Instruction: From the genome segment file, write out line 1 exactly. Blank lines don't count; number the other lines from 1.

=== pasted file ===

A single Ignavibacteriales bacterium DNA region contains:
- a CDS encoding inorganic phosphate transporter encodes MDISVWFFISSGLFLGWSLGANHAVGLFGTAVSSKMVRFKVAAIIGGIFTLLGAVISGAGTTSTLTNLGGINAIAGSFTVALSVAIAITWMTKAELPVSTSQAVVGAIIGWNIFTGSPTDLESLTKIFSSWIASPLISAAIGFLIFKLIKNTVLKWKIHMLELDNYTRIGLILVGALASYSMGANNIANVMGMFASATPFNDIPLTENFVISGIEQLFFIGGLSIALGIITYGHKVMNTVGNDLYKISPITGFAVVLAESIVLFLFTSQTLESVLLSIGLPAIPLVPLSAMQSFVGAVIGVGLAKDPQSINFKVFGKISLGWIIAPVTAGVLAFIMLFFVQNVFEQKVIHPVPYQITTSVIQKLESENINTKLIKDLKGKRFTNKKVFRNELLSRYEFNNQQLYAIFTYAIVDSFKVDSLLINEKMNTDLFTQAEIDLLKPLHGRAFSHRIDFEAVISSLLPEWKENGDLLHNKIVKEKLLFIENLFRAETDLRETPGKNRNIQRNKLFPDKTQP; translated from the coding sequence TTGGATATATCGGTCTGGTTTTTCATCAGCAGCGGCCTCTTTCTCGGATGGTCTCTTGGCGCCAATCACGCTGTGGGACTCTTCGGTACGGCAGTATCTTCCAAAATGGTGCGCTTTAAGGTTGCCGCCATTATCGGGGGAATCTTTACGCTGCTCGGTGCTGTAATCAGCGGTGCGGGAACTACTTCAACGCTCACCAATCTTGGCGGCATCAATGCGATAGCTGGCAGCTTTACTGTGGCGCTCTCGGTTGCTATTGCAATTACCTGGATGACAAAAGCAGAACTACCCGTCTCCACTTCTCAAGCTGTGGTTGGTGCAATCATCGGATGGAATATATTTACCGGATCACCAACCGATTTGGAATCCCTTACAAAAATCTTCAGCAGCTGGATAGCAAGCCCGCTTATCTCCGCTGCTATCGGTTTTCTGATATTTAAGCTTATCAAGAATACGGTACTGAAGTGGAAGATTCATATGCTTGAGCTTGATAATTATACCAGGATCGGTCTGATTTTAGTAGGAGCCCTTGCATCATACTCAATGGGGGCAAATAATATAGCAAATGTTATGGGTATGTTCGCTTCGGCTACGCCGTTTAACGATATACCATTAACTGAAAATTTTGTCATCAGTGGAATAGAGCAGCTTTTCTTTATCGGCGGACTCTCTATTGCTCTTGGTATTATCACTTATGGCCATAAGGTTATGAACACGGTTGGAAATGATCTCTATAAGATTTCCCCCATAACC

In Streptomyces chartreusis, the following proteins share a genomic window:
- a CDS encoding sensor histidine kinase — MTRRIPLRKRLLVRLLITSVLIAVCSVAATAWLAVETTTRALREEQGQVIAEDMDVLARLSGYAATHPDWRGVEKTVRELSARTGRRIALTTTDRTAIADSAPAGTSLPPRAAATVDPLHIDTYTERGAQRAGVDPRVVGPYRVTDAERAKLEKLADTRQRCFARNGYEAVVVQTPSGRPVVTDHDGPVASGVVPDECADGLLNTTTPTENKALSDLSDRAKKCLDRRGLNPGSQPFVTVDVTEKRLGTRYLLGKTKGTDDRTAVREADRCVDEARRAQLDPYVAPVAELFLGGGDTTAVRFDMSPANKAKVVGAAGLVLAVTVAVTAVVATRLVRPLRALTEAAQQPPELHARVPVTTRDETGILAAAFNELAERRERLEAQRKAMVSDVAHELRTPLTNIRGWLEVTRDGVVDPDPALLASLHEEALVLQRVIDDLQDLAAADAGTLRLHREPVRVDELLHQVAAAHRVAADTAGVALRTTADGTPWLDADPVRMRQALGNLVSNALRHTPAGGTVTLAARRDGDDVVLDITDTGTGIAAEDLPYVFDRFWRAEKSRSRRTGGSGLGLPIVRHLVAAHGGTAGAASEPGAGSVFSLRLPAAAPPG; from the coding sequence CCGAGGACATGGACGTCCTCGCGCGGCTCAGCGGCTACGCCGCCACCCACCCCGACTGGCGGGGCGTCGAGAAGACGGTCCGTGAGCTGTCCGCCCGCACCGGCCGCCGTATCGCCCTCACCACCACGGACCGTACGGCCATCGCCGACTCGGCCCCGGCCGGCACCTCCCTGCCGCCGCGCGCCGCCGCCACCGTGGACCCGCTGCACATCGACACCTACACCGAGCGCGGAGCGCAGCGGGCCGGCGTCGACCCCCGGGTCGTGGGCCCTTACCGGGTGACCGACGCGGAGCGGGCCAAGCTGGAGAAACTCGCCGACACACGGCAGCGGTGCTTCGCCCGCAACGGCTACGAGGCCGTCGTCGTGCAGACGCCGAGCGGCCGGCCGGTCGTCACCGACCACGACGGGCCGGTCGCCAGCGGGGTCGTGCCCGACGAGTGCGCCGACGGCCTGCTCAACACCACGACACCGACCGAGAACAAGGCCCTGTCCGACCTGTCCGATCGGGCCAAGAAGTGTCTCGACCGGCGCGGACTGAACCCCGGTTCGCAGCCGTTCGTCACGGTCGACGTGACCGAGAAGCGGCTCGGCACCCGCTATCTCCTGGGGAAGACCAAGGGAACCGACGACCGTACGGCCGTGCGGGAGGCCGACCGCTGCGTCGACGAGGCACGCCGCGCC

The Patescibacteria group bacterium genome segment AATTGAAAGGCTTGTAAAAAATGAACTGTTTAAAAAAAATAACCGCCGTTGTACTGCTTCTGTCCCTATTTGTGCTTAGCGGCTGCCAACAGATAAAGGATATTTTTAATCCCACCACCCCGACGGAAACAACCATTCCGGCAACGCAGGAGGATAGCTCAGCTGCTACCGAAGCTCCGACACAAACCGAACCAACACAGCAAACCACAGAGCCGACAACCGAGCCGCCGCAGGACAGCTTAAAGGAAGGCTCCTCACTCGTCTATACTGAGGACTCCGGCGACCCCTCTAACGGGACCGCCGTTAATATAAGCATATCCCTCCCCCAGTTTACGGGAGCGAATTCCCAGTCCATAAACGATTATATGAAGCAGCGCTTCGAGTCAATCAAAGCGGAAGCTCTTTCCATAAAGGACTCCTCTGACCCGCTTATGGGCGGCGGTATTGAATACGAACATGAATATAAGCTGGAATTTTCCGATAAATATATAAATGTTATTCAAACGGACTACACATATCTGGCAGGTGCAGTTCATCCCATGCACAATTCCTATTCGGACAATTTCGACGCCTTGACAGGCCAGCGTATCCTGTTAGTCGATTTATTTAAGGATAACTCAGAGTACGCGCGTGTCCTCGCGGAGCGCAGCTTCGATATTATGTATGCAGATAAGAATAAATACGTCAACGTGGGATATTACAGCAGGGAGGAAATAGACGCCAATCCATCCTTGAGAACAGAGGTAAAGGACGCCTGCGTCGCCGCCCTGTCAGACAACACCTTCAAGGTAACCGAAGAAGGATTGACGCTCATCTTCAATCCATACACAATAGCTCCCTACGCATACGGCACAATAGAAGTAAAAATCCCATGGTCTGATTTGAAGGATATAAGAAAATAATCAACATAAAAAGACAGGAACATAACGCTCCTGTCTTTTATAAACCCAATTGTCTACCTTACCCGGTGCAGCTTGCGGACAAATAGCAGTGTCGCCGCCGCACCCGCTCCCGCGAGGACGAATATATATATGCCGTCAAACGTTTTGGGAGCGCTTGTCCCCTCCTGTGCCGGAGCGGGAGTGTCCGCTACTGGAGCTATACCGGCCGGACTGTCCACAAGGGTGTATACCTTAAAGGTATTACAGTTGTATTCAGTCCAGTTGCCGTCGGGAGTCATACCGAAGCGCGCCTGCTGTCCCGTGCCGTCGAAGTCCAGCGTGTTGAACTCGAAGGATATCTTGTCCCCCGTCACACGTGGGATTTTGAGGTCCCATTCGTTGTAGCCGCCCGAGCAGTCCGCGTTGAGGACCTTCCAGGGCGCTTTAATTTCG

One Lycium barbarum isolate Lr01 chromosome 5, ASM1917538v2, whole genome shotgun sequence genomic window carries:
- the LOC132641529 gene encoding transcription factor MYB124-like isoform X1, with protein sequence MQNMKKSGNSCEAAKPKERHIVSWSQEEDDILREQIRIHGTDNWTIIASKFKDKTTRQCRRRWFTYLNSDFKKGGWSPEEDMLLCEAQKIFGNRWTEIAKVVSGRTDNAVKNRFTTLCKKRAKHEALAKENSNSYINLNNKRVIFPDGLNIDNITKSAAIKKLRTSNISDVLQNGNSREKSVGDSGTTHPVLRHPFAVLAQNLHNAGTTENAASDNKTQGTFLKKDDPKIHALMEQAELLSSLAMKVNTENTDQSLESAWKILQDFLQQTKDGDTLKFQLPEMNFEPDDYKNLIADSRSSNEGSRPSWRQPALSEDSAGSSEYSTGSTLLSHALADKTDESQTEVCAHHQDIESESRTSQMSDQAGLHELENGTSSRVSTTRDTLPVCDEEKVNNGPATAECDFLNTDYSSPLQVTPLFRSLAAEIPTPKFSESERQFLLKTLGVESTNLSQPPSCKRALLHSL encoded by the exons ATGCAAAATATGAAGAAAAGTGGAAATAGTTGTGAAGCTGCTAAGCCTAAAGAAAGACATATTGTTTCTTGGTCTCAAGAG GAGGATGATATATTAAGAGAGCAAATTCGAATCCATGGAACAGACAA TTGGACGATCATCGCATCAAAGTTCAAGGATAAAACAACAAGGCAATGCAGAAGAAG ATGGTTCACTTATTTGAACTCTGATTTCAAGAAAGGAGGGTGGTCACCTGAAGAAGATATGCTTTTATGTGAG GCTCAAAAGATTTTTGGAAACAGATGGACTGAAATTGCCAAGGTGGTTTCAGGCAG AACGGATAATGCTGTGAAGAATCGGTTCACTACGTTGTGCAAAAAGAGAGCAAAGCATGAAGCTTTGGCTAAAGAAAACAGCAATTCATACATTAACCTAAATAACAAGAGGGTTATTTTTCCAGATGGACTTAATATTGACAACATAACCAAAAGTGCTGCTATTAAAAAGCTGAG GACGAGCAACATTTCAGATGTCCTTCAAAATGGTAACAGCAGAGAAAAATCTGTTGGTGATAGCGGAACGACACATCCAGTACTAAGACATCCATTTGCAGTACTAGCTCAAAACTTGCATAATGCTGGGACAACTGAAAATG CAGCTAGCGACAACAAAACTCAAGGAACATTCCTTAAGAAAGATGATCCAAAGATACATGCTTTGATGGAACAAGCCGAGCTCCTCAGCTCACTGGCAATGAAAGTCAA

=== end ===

A single Ignavibacteriales bacterium DNA region contains: